In 950 AD, Hywel the Good ruled Wales. He ate game (Helgig) and on his right sat his falconer (Penhebogydd). It was the hawk that took pride of place in a Welsh court. I have seen a trained goshawk catch a woodcock and it gave me the idea to research medieval Welsh recipes and give them a contemporary twist.
Ingredients (serves two):
- Woodcock (1⁄2 per person)
- Olive oil
- Salt and pepper
- One large onion (finely diced)
- Mushrooms (sliced)
- Fresh thyme (four teaspoonfuls)
- Mead (see tips)
- Double cream
- Pluck, draw and clean your woodcock. Cut up either side of the backbone of the bird and remove the spine, neck and head.
- Pour a drizzle of olive oil into your hands, rub together and then coat the bird with the oil. Grind a good amount of black pepper and salt on to a plate. Add three teaspoonfuls of paprika and mix together and then cover the birds liberally in this mixture.
- Into a lidded frying pan, melt 1oz of butter and, with the lid off, gently brown the bird either side. Remove the bird and add the onions, mushrooms and half the thyme and mix to allow it to soften. Once softened return the bird and pour in two glasses of mead. Cover and simmer for 30 minutes turning occasionally.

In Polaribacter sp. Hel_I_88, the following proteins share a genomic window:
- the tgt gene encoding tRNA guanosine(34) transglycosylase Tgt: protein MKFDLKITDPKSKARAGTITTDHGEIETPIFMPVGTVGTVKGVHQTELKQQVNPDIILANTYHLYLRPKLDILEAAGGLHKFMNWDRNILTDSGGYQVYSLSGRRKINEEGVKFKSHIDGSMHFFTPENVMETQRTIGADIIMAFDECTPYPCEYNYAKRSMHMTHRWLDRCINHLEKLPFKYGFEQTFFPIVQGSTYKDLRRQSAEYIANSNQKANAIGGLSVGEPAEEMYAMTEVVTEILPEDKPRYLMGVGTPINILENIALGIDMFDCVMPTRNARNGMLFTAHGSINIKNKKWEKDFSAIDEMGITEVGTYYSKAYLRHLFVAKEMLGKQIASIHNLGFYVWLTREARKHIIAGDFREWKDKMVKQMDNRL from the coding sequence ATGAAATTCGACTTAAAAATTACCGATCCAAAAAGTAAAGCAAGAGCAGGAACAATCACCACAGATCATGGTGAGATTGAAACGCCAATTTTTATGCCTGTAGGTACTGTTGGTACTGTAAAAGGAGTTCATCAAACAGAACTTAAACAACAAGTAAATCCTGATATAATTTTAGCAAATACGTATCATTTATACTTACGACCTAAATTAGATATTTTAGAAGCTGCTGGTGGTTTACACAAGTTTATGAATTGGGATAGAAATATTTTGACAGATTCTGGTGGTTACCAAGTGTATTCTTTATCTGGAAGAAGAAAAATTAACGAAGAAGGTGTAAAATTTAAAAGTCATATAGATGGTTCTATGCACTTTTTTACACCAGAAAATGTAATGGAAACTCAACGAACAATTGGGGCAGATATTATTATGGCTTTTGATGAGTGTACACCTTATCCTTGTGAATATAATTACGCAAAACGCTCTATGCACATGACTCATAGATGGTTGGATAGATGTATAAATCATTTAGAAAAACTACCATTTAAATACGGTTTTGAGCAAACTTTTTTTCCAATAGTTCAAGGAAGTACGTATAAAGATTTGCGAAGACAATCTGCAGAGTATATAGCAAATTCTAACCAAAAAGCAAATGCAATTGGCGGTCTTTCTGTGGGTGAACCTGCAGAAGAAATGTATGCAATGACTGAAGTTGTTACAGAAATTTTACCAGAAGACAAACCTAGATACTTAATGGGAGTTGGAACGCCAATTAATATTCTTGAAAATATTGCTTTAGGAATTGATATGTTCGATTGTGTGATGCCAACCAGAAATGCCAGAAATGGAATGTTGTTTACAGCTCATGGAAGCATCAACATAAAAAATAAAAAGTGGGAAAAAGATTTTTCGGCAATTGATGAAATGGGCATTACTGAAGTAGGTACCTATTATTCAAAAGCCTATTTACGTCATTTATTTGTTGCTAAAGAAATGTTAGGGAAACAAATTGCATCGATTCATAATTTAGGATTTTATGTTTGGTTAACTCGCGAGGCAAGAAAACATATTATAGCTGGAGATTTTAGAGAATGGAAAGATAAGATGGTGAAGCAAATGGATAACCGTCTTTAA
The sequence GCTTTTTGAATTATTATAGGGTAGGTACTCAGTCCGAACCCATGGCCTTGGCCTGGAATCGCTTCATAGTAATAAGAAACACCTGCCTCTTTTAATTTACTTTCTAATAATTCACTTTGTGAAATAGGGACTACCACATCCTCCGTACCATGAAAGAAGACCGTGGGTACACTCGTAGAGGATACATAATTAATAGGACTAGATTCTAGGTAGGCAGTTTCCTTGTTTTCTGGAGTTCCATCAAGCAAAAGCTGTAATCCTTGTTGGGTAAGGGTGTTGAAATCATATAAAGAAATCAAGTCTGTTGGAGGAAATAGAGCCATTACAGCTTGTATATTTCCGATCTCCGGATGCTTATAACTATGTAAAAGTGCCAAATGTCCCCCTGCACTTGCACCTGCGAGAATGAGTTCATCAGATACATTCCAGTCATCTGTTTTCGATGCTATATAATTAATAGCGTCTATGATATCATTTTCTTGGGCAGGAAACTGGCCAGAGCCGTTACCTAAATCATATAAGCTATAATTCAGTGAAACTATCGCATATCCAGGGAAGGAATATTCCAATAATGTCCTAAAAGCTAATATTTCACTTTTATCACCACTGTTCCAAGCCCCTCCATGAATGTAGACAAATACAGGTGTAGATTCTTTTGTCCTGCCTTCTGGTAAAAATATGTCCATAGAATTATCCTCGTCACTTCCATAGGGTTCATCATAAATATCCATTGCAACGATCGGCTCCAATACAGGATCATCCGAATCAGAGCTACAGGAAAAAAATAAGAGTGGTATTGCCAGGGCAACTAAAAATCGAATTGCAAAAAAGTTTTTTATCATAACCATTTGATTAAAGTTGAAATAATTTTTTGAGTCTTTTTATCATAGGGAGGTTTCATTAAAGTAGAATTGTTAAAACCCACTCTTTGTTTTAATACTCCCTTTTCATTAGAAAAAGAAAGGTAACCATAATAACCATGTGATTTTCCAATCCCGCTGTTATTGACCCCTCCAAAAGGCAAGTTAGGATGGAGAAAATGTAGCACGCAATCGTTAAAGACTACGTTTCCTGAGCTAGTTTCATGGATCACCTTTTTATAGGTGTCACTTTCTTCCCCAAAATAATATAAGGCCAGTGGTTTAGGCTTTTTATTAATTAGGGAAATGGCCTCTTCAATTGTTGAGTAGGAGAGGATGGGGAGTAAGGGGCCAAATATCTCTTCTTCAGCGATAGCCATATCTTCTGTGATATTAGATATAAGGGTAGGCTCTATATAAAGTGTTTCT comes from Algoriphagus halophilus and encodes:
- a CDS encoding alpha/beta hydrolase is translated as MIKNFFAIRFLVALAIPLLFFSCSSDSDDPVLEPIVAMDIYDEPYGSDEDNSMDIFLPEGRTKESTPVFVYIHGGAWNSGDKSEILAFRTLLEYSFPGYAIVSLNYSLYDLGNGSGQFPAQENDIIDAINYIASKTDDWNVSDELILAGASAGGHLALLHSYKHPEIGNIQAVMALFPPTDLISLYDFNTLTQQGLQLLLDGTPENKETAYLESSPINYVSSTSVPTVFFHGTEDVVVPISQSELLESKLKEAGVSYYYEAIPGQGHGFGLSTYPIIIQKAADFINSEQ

- After 25 minutes remove the lid and increase the heat. Once boiling remove the woodcock to a serving plate. Add the remaining thyme and a splash of cream. Mix well and serve.
- Mead is honey and water mixed together and fermented but you can also simply mix white wine and honey. Add a heaped teaspoonful of honey to the wine in the recipe while it cooks. Mead (Medd in Welsh) forms the root meaning of Meddyg (doctor) and Meddyginiaeth (medicine), so with medieval game being served this is truly healthy food.